Encouraging low-impact-development stormwater-management practices / Assabet River Watershed sub-basin case study
Author(s)Brown, James E. (James Edward), 1969-
Massachusetts Institute of Technology. Dept. of Civil and Environmental Engineering.
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Regulatory codes and ordinances create a framework that guide stormwater management decision processes. These regulations are designed to protect the health and safety of the public and to preserve the natural integrity of the environment. Using a case-study approach in Acton, Massachusetts, a two-part examination is performed. The first is a comprehensive review of Acton's developmental code and ordinances. The second part of the study is a site redevelopment design using LID technologies for site-level stormwater management. To facilitate the regulatory review, a code and ordinance worksheet (COW) developed by The Center for Watershed Protection (CWP) was used to evaluate Acton's regulations against the CWP's twenty-two model development principles. Acton's score was then compared to previously completed worksheets from eighteen other eastern seaboard communities. The Discovery Museums, a children's museum in Acton, was chosen for the site redevelopment. The museum expressed a desire to remove an existing parking area and reconfigure another lot to absorb the displaced spaces. The EPA's Low-Impact Development Design Strategies manual was used to guide the museum site planning and design development. The design evaluation included comprehensive hydrologic and water quality analyses to determine pre- and post- development performance. The results of the regulatory review demonstrate that Acton's existing developmental codes and ordinances do not presently encourage LID practices and have only a 62% agreement with the CWP model development principles. The museum site redevelopment design proves that site-level stormwater management technologies can be incorporated into the site landscape and be used to return the site's hydrologic volume, rate, and water quality to a pre-developed condition.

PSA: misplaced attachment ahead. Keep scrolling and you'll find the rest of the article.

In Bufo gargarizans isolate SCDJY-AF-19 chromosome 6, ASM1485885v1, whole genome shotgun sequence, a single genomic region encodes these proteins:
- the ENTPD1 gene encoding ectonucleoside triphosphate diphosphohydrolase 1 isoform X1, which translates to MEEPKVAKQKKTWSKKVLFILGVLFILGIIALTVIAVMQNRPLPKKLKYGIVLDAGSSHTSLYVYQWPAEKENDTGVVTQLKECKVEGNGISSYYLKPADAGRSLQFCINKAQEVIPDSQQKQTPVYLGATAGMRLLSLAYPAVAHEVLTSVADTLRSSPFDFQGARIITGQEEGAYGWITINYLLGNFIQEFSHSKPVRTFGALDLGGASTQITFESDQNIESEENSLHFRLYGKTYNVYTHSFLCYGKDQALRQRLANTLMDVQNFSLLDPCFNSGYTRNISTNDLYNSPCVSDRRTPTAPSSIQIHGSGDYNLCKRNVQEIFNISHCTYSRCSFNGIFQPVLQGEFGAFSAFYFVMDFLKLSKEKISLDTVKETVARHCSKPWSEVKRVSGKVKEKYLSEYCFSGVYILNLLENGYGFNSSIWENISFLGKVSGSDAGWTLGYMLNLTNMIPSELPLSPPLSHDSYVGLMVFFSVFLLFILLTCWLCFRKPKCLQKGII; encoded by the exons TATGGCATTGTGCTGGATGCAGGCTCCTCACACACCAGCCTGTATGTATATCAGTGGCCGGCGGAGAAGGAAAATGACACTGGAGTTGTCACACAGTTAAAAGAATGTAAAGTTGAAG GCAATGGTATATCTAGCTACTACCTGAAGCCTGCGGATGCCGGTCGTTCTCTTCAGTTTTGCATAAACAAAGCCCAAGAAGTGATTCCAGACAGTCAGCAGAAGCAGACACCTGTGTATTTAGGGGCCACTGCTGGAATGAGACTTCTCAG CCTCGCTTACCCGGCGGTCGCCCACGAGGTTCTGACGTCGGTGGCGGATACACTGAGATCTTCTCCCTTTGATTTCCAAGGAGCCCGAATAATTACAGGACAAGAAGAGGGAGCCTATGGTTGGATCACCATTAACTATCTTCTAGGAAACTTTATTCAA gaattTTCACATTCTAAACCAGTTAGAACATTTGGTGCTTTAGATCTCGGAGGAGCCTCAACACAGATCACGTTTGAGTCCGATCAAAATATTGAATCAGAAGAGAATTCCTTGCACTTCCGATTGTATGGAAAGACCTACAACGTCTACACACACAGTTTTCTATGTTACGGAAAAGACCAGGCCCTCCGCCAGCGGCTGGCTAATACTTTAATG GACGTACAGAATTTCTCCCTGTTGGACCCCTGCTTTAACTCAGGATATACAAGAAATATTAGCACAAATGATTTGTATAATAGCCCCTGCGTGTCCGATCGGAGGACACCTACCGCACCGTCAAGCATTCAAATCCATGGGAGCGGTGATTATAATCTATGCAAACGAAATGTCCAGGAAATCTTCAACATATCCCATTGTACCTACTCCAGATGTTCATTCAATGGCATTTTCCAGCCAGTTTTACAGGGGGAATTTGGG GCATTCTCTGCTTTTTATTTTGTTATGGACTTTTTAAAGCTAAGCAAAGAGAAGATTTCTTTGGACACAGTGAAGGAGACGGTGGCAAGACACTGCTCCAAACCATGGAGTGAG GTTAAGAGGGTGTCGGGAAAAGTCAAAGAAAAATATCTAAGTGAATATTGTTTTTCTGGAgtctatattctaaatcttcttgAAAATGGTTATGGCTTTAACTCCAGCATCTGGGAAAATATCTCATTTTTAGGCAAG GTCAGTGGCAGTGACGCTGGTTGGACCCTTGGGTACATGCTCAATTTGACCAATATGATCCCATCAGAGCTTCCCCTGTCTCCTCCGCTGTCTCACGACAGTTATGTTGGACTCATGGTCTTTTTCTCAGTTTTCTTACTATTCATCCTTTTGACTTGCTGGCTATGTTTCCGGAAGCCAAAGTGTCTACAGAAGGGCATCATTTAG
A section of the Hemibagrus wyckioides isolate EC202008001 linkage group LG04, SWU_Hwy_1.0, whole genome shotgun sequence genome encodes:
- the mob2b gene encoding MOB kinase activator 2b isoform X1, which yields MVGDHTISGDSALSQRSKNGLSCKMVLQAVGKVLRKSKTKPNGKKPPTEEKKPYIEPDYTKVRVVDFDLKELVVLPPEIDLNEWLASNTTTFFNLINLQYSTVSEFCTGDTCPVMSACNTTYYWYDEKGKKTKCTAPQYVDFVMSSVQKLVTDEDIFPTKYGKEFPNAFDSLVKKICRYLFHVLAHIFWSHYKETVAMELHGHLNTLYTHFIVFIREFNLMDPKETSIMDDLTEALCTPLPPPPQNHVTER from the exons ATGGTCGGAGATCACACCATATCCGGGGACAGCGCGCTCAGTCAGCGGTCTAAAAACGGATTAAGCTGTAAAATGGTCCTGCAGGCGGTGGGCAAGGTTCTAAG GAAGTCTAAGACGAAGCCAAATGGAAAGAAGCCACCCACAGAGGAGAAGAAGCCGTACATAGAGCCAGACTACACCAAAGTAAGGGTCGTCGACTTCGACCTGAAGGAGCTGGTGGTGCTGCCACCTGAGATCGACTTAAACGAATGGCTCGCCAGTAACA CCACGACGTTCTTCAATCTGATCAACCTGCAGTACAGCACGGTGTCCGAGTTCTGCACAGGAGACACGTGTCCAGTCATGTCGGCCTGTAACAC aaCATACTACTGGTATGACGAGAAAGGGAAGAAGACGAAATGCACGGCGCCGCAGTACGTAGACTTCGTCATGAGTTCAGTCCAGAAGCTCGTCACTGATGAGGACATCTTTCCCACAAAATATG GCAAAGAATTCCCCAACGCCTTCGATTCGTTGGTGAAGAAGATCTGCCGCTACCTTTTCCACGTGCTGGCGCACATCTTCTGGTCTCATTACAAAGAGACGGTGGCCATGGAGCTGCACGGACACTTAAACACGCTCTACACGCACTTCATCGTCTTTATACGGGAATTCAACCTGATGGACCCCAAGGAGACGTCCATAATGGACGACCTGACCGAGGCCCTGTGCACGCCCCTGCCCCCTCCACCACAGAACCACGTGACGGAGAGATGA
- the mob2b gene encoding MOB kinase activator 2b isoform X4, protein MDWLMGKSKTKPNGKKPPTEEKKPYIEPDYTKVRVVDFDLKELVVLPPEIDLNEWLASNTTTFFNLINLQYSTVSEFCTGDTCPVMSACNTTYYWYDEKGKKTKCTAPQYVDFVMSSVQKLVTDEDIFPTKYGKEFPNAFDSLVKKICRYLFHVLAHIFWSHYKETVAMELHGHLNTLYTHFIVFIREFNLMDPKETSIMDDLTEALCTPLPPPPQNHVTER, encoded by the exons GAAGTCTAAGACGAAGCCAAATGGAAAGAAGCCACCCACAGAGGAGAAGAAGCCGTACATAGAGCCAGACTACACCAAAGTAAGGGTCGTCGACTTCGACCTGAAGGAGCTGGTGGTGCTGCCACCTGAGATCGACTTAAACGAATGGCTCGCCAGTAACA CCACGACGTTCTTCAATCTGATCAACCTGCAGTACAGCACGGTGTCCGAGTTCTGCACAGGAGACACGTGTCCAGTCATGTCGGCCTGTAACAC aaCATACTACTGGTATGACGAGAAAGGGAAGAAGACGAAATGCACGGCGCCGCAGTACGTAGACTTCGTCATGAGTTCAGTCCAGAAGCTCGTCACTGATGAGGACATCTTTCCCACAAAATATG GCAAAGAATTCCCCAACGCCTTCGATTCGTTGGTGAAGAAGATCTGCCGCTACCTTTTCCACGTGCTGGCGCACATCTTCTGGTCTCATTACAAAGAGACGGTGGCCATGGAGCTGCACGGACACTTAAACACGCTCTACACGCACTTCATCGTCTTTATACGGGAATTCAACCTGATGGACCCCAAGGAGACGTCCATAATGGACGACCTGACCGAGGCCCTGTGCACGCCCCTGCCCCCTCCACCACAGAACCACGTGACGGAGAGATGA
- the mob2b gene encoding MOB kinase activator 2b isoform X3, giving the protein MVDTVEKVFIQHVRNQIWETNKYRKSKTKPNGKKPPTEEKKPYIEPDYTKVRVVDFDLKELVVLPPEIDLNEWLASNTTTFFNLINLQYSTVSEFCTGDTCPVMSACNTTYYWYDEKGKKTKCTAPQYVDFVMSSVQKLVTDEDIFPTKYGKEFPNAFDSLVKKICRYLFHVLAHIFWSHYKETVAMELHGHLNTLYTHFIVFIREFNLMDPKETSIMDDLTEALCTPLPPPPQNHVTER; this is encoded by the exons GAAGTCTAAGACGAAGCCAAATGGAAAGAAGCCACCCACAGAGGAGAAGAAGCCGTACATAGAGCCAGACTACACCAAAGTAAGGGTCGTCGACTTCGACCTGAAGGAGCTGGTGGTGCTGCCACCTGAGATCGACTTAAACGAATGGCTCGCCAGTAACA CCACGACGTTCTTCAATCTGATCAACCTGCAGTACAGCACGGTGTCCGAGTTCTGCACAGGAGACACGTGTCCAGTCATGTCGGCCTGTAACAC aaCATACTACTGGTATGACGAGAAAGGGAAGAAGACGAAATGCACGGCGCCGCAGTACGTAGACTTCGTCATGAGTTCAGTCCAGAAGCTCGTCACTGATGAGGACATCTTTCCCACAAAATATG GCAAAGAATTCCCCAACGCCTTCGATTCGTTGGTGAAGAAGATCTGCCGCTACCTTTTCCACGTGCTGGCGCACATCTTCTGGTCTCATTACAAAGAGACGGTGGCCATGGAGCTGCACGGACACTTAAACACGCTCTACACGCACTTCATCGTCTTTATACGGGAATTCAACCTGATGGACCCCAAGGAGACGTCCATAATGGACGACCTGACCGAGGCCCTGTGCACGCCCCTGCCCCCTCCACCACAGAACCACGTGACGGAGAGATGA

Thesis (M. Eng.)--Massachusetts Institute of Technology, Dept. of Civil and Environmental Engineering, 2005.Includes bibliographical references (leaves 74-77).
DepartmentMassachusetts Institute of Technology. Dept. of Civil and Environmental Engineering.
Massachusetts Institute of Technology
Civil and Environmental Engineering.